1. World War II, the deadliest war in human history, was responsible for the deaths of as many as 85,000,000 people in just six years
World War II, the largest and deadliest war in human history, was a global total war between 1939 and 1945, involving more than 30 countries and 100 million participants. Traditionally dated as beginning on September 1, 1939, following the invasion of Poland by Nazi Germany and the subsequent declarations of war by the United Kingdom and France in retaliation, the war rapidly expanded to engulf the majority of the world. Spanning multiple theaters of war, including Western and Eastern Europe, North Africa, and the Pacific, the Second World War saw France occupied by Germany in 1940, Japan attack the United States in 1941, and Russia betrayed by Germany only to rally and ultimately capture Berlin in 1945.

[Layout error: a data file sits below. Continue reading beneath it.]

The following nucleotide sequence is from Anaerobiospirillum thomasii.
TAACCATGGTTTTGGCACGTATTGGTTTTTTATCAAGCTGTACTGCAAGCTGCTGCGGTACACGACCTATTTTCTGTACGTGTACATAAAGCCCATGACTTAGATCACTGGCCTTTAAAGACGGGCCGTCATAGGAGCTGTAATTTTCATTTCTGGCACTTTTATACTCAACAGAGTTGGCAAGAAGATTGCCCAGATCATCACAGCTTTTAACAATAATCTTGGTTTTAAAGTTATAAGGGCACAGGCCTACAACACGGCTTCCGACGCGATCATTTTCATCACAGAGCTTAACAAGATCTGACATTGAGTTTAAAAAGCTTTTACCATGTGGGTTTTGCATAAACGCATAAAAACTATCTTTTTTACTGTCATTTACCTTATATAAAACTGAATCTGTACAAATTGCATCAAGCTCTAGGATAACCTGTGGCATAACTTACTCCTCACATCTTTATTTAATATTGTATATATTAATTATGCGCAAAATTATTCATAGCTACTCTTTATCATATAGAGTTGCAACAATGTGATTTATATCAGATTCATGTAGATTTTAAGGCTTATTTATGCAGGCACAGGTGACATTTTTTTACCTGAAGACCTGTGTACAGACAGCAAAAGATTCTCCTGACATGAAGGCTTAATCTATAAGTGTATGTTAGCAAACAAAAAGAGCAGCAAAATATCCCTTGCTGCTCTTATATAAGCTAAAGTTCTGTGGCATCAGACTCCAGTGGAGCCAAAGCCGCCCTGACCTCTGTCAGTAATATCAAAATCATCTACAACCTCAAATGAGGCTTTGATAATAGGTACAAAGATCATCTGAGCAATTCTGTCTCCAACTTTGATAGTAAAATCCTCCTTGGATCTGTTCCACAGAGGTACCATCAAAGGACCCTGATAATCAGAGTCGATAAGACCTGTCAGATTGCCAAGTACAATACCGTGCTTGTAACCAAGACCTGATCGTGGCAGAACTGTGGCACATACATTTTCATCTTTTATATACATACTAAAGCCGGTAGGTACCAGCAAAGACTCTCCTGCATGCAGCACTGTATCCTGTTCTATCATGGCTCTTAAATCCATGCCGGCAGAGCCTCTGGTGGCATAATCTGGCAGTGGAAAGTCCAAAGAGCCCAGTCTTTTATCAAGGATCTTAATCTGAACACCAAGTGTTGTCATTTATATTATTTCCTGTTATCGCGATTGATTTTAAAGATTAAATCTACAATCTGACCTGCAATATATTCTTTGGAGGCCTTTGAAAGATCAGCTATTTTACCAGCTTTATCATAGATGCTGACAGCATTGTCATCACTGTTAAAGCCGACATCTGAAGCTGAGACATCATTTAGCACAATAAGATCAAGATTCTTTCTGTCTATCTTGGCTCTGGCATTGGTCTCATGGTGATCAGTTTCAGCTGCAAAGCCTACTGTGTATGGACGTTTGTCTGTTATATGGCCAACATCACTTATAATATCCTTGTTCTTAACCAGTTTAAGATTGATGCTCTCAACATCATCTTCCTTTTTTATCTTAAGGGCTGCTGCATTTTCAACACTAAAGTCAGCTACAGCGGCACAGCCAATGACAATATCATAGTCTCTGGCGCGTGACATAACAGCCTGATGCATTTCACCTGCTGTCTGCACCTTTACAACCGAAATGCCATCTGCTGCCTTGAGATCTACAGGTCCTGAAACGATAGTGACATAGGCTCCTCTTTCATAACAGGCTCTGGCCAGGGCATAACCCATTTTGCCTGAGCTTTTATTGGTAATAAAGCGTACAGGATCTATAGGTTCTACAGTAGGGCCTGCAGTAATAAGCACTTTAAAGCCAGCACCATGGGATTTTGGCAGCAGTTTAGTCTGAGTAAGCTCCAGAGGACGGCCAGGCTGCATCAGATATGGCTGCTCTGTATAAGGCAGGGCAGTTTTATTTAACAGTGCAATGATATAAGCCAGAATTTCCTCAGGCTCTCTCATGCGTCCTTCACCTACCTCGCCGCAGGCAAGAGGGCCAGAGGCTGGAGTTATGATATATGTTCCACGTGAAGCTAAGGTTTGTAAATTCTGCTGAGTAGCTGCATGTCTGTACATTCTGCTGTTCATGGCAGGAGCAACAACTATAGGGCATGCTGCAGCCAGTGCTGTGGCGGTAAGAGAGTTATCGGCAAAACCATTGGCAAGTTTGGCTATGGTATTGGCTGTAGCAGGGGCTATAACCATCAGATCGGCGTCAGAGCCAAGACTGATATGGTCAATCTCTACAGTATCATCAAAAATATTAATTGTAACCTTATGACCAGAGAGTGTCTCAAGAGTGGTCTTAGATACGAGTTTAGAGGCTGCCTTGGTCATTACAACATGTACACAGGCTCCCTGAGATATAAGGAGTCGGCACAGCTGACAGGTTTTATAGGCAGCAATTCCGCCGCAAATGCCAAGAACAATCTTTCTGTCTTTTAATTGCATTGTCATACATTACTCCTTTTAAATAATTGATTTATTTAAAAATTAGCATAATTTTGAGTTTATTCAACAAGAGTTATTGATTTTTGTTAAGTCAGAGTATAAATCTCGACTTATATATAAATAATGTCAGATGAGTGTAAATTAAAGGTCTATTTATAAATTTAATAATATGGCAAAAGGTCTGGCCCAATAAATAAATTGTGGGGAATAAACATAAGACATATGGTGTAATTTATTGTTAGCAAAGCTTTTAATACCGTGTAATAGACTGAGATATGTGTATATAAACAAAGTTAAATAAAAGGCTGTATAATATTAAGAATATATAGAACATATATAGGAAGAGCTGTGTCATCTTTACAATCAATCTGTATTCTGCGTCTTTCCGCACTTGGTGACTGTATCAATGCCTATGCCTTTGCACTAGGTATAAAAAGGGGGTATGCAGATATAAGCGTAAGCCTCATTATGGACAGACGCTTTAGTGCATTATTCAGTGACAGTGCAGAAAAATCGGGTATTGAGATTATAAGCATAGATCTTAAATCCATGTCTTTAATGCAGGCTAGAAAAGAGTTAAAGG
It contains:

Although not even close to the longest war in history, the consequences of World War II were both lasting and devastating. Encompassing the creation and first use of atomic weapons, the mass industrial extermination of humans during the Holocaust, in addition to combat fatalities and widespread starvation, the Second World War is estimated to have been responsible for the deaths of 50,000,000 to 85,000,000. Despite concluding in the unconditional surrender of the Axis to the Allies, tensions did not abate; instead, the emergence of the United States and Soviet Union as rival superpowers merely provided the foundations for the half-century Cold War that was to follow.
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